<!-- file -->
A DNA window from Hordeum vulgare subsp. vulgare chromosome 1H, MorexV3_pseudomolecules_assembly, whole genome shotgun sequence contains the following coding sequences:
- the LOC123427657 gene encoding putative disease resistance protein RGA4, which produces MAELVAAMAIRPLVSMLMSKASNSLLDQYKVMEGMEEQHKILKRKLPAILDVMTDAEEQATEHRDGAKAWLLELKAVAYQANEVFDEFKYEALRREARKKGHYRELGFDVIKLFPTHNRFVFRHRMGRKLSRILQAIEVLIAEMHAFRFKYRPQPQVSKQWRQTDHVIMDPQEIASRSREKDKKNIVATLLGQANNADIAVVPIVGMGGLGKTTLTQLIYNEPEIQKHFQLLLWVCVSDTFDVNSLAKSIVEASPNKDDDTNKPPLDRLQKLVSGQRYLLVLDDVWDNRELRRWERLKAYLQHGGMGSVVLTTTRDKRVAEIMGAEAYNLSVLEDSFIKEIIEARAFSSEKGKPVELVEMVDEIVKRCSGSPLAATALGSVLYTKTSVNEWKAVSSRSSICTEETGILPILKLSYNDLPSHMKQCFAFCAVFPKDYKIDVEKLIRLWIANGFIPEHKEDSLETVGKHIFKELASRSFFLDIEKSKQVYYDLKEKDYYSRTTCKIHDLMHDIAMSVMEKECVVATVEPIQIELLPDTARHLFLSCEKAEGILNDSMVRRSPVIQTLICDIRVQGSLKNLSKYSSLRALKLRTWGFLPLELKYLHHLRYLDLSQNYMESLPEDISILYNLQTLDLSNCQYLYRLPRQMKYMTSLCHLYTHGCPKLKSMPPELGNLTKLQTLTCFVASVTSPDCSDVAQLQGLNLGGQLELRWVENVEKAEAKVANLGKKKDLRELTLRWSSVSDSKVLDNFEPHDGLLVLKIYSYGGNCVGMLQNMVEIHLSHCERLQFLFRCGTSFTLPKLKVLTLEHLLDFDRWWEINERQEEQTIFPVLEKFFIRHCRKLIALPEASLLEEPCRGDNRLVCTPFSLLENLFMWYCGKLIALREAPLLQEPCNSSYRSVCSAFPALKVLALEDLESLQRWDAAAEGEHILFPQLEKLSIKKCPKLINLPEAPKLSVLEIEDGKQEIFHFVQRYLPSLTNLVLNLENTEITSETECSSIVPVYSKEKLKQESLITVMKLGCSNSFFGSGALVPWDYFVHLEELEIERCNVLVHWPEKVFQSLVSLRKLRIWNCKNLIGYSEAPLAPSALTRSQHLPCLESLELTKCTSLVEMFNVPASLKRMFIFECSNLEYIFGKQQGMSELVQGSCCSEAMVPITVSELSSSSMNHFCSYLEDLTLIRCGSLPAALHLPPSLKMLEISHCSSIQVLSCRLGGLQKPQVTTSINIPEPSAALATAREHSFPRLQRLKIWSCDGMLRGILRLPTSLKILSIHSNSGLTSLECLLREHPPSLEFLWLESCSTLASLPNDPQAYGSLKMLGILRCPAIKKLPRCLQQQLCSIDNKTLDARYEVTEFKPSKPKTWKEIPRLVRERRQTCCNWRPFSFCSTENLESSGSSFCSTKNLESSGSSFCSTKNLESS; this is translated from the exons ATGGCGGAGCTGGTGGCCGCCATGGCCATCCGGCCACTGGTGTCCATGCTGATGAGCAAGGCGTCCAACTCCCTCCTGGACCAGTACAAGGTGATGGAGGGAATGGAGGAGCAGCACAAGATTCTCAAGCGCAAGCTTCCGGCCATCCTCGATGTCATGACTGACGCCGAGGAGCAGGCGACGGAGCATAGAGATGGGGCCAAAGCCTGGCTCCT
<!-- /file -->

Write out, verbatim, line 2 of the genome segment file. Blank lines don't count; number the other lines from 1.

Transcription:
- the LOC123427657 gene encoding putative disease resistance protein RGA4, which produces MAELVAAMAIRPLVSMLMSKASNSLLDQYKVMEGMEEQHKILKRKLPAILDVMTDAEEQATEHRDGAKAWLLELKAVAYQANEVFDEFKYEALRREARKKGHYRELGFDVIKLFPTHNRFVFRHRMGRKLSRILQAIEVLIAEMHAFRFKYRPQPQVSKQWRQTDHVIMDPQEIASRSREKDKKNIVATLLGQANNADIAVVPIVGMGGLGKTTLTQLIYNEPEIQKHFQLLLWVCVSDTFDVNSLAKSIVEASPNKDDDTNKPPLDRLQKLVSGQRYLLVLDDVWDNRELRRWERLKAYLQHGGMGSVVLTTTRDKRVAEIMGAEAYNLSVLEDSFIKEIIEARAFSSEKGKPVELVEMVDEIVKRCSGSPLAATALGSVLYTKTSVNEWKAVSSRSSICTEETGILPILKLSYNDLPSHMKQCFAFCAVFPKDYKIDVEKLIRLWIANGFIPEHKEDSLETVGKHIFKELASRSFFLDIEKSKQVYYDLKEKDYYSRTTCKIHDLMHDIAMSVMEKECVVATVEPIQIELLPDTARHLFLSCEKAEGILNDSMVRRSPVIQTLICDIRVQGSLKNLSKYSSLRALKLRTWGFLPLELKYLHHLRYLDLSQNYMESLPEDISILYNLQTLDLSNCQYLYRLPRQMKYMTSLCHLYTHGCPKLKSMPPELGNLTKLQTLTCFVASVTSPDCSDVAQLQGLNLGGQLELRWVENVEKAEAKVANLGKKKDLRELTLRWSSVSDSKVLDNFEPHDGLLVLKIYSYGGNCVGMLQNMVEIHLSHCERLQFLFRCGTSFTLPKLKVLTLEHLLDFDRWWEINERQEEQTIFPVLEKFFIRHCRKLIALPEASLLEEPCRGDNRLVCTPFSLLENLFMWYCGKLIALREAPLLQEPCNSSYRSVCSAFPALKVLALEDLESLQRWDAAAEGEHILFPQLEKLSIKKCPKLINLPEAPKLSVLEIEDGKQEIFHFVQRYLPSLTNLVLNLENTEITSETECSSIVPVYSKEKLKQESLITVMKLGCSNSFFGSGALVPWDYFVHLEELEIERCNVLVHWPEKVFQSLVSLRKLRIWNCKNLIGYSEAPLAPSALTRSQHLPCLESLELTKCTSLVEMFNVPASLKRMFIFECSNLEYIFGKQQGMSELVQGSCCSEAMVPITVSELSSSSMNHFCSYLEDLTLIRCGSLPAALHLPPSLKMLEISHCSSIQVLSCRLGGLQKPQVTTSINIPEPSAALATAREHSFPRLQRLKIWSCDGMLRGILRLPTSLKILSIHSNSGLTSLECLLREHPPSLEFLWLESCSTLASLPNDPQAYGSLKMLGILRCPAIKKLPRCLQQQLCSIDNKTLDARYEVTEFKPSKPKTWKEIPRLVRERRQTCCNWRPFSFCSTENLESSGSSFCSTKNLESSGSSFCSTKNLESS; this is translated from the exons ATGGCGGAGCTGGTGGCCGCCATGGCCATCCGGCCACTGGTGTCCATGCTGATGAGCAAGGCGTCCAACTCCCTCCTGGACCAGTACAAGGTGATGGAGGGAATGGAGGAGCAGCACAAGATTCTCAAGCGCAAGCTTCCGGCCATCCTCGATGTCATGACTGACGCCGAGGAGCAGGCGACGGAGCATAGAGATGGGGCCAAAGCCTGGCTCCT